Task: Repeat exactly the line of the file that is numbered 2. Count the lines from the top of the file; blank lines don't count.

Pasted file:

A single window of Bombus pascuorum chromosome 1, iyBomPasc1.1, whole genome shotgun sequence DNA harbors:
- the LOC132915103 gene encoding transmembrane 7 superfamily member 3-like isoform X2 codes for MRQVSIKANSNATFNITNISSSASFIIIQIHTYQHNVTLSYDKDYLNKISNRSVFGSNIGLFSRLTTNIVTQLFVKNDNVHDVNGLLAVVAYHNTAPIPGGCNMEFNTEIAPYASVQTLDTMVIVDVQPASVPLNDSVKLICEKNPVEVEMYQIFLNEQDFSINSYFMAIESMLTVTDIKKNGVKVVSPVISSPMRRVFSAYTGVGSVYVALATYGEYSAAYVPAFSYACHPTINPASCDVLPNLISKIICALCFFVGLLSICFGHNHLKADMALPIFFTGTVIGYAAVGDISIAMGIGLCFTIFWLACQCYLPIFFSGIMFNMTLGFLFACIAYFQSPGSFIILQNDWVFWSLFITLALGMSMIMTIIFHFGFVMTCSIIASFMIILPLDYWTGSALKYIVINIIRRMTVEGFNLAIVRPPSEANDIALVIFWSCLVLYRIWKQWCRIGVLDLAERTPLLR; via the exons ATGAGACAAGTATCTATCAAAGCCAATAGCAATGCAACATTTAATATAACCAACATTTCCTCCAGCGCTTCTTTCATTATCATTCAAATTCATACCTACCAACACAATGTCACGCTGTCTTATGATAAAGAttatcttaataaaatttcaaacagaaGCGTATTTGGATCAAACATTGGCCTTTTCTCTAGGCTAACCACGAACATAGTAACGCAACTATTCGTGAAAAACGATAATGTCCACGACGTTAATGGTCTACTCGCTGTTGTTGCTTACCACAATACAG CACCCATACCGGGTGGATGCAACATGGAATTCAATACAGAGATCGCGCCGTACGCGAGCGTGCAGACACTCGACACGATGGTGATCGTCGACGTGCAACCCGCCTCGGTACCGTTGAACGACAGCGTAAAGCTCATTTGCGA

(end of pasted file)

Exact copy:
- the LOC132915103 gene encoding transmembrane 7 superfamily member 3-like isoform X2 codes for MRQVSIKANSNATFNITNISSSASFIIIQIHTYQHNVTLSYDKDYLNKISNRSVFGSNIGLFSRLTTNIVTQLFVKNDNVHDVNGLLAVVAYHNTAPIPGGCNMEFNTEIAPYASVQTLDTMVIVDVQPASVPLNDSVKLICEKNPVEVEMYQIFLNEQDFSINSYFMAIESMLTVTDIKKNGVKVVSPVISSPMRRVFSAYTGVGSVYVALATYGEYSAAYVPAFSYACHPTINPASCDVLPNLISKIICALCFFVGLLSICFGHNHLKADMALPIFFTGTVIGYAAVGDISIAMGIGLCFTIFWLACQCYLPIFFSGIMFNMTLGFLFACIAYFQSPGSFIILQNDWVFWSLFITLALGMSMIMTIIFHFGFVMTCSIIASFMIILPLDYWTGSALKYIVINIIRRMTVEGFNLAIVRPPSEANDIALVIFWSCLVLYRIWKQWCRIGVLDLAERTPLLR; via the exons ATGAGACAAGTATCTATCAAAGCCAATAGCAATGCAACATTTAATATAACCAACATTTCCTCCAGCGCTTCTTTCATTATCATTCAAATTCATACCTACCAACACAATGTCACGCTGTCTTATGATAAAGAttatcttaataaaatttcaaacagaaGCGTATTTGGATCAAACATTGGCCTTTTCTCTAGGCTAACCACGAACATAGTAACGCAACTATTCGTGAAAAACGATAATGTCCACGACGTTAATGGTCTACTCGCTGTTGTTGCTTACCACAATACAG CACCCATACCGGGTGGATGCAACATGGAATTCAATACAGAGATCGCGCCGTACGCGAGCGTGCAGACACTCGACACGATGGTGATCGTCGACGTGCAACCCGCCTCGGTACCGTTGAACGACAGCGTAAAGCTCATTTGCGA